27 February 2013 20:44 [Source: ICIS news]
HOUSTON (ICIS)—Proving the time worn adage that one man’s trash can be another’s treasure, urea producer BioNitrogen announced on Wednesday they have signed an exclusive agreement with fertilizer manufacturer CF Industries for the removal of woody biomass from phosphate mining operations to be converted into bulk urea.
Based in Doral, Florida the company bills itself as an environmentally friendly company with a goal of creating plants that are not only safe and cost effective but that can utilise these materials that are a byproduct of mining which would in the past be viewed as lacking any future value.
The biomass is transformed into urea through a gasification technology process and catalytic conversion and would be a change from traditional urea plants which use natural gas as a feedstock. The new facility will create urea by taking in biobased syngas as its feedstock.
Work on the $175m project is expected to commence during first half of 2013 with the proposed 200,000 square foot plant anticipated to produce 15 short tons of urea per hour, which company officials said would result in 360 short tons per day, or 124,200 short tons per year of the vital crop nutrient by the first quarter of 2014.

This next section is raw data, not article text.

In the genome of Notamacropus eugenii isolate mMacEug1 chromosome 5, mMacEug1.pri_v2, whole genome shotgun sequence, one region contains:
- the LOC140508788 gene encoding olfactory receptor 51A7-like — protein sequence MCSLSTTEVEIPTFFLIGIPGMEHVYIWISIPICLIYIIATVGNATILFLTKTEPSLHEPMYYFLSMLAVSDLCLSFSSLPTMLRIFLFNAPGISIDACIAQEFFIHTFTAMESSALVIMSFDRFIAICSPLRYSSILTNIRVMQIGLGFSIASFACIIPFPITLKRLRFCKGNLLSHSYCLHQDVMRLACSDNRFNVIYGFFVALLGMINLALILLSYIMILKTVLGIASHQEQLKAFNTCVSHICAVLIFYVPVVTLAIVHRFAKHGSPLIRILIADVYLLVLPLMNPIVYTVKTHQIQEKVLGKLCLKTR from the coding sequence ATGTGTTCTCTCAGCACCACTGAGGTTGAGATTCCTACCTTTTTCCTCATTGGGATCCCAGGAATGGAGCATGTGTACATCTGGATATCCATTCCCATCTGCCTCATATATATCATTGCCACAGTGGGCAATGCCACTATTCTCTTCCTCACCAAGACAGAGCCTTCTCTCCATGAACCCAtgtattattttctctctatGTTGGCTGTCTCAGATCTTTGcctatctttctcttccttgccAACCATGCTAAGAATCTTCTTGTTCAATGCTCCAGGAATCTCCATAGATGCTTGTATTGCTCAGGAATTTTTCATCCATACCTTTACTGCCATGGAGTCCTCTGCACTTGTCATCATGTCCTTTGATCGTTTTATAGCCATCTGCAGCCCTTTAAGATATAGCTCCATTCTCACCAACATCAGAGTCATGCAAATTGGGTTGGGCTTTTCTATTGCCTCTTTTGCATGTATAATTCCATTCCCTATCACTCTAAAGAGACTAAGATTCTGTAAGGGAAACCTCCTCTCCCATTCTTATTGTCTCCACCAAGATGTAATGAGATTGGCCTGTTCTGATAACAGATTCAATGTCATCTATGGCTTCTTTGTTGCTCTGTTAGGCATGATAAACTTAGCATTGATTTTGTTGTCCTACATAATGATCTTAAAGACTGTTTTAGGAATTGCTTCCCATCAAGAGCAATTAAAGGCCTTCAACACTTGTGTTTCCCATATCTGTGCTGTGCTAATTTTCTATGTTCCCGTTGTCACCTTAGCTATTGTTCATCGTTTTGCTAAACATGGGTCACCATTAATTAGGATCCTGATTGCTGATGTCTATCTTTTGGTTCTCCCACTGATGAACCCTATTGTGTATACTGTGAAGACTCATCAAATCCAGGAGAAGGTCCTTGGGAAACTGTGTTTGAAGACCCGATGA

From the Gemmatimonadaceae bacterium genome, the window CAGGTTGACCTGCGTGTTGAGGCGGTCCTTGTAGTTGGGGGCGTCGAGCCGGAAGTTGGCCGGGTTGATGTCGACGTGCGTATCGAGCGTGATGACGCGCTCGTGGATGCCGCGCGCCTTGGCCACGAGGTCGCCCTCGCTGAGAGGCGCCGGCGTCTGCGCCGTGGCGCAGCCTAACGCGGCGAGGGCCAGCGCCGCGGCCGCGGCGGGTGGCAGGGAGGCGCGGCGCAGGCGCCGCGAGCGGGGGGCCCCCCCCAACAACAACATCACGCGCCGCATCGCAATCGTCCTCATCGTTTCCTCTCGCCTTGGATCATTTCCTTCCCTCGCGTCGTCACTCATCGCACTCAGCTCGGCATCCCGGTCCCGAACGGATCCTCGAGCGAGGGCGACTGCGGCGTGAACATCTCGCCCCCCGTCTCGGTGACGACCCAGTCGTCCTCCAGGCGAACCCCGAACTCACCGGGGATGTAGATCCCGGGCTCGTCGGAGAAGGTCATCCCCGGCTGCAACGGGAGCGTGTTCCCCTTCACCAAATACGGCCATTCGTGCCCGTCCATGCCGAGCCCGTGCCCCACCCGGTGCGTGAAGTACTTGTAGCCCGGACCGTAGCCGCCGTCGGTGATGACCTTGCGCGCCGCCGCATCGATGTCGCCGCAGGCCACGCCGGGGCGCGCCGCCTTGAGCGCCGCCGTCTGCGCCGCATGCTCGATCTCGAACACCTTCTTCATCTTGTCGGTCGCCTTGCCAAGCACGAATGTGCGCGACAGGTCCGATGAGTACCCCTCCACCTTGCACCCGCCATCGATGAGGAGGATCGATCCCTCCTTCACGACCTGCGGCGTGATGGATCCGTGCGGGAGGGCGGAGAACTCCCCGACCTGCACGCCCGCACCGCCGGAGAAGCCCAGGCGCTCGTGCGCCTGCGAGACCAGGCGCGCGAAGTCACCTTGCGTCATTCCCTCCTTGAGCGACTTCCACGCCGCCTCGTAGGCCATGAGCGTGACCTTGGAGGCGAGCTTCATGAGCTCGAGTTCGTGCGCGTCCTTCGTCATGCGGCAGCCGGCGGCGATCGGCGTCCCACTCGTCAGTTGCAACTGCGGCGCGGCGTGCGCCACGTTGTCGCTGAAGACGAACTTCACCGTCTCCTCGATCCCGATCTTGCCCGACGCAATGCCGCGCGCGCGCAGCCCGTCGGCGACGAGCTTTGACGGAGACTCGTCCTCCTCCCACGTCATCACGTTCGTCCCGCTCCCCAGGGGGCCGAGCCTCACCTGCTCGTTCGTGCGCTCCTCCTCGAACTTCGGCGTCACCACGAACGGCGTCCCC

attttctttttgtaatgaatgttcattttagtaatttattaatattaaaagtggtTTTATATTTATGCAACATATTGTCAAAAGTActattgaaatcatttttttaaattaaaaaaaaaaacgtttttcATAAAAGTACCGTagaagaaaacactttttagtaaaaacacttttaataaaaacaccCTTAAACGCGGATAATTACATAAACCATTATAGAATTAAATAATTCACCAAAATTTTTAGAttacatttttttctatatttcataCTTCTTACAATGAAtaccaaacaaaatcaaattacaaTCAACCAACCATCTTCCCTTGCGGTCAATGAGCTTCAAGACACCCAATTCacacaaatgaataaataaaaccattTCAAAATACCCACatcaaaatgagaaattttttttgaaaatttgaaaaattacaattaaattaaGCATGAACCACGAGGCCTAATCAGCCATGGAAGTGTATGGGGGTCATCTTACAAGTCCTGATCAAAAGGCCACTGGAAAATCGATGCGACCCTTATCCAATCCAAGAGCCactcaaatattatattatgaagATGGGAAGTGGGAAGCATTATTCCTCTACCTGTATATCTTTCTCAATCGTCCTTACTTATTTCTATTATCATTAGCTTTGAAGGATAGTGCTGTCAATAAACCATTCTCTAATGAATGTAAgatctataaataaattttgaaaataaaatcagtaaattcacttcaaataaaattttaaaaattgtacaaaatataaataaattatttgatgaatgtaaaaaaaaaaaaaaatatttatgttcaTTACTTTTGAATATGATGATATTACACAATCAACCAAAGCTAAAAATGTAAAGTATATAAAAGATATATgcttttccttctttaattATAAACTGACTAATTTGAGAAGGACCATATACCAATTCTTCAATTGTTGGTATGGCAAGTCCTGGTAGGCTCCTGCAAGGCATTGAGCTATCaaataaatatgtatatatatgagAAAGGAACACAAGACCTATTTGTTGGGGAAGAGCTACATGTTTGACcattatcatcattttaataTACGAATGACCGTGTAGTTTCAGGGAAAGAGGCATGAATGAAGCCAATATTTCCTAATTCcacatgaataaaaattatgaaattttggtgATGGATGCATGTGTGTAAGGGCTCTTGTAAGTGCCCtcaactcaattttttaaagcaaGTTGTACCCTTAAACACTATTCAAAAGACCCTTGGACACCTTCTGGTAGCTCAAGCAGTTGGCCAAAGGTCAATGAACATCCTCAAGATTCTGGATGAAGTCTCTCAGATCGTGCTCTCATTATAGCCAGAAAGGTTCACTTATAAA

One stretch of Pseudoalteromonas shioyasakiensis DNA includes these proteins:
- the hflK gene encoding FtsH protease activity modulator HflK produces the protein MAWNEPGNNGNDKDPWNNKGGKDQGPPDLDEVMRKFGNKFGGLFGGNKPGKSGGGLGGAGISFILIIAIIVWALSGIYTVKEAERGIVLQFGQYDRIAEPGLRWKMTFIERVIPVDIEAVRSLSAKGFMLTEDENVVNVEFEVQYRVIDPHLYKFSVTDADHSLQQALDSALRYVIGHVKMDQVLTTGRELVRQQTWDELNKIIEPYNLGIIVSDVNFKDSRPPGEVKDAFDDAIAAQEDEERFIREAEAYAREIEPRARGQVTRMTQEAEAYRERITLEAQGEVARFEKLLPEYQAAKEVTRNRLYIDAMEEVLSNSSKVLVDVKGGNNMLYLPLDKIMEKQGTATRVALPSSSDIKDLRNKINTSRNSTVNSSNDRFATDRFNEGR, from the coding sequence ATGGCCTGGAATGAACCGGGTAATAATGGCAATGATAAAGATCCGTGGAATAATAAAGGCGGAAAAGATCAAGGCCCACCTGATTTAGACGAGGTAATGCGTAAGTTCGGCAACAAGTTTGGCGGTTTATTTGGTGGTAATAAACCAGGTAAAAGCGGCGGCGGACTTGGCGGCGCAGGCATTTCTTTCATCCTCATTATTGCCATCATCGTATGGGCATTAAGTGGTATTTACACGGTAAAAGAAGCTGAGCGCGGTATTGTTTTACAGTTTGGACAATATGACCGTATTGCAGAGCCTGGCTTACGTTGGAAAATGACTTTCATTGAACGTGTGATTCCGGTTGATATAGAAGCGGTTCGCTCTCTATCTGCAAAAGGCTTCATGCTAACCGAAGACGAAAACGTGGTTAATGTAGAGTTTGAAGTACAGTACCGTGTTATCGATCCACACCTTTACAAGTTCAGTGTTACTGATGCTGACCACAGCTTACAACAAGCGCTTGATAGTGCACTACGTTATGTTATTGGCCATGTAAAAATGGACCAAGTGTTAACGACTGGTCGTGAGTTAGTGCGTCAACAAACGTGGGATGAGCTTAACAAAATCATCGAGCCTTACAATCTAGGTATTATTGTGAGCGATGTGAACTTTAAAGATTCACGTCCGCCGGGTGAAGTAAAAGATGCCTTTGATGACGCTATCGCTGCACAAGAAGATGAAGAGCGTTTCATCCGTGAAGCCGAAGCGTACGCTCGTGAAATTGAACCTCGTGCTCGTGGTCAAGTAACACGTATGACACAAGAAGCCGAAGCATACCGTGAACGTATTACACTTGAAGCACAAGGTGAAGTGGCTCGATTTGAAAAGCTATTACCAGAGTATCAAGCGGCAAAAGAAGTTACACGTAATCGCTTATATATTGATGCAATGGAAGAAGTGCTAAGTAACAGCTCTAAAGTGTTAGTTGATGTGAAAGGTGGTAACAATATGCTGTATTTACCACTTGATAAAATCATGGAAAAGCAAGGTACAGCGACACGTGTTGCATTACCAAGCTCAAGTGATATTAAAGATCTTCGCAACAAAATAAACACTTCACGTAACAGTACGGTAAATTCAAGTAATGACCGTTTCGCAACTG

The facility is located within close proximity to the Port of Tampa and Port of Manatee with expectations that the urea will be sent primarily to the Midwest by barges via the Mississippi river.
The company said they have already received approval from the Florida Department of Environmental Protection for the biomass collection activities on their 600 acre site located in Hardee County, Florida.
“We are pleased to be working with CF Industries. This agreement will not only grow our secured biomass supply, but it will also promote sustainability in Florida,” said Bryan Kornegay, BioNitrogen president.
“Most of the trees in rural phosphate mining areas such as Hardee County are burned. It’s great to see a company such as CF Industries promoting environmentally friendly approach to phosphate mining and creating positive impacts for the community,” he said.
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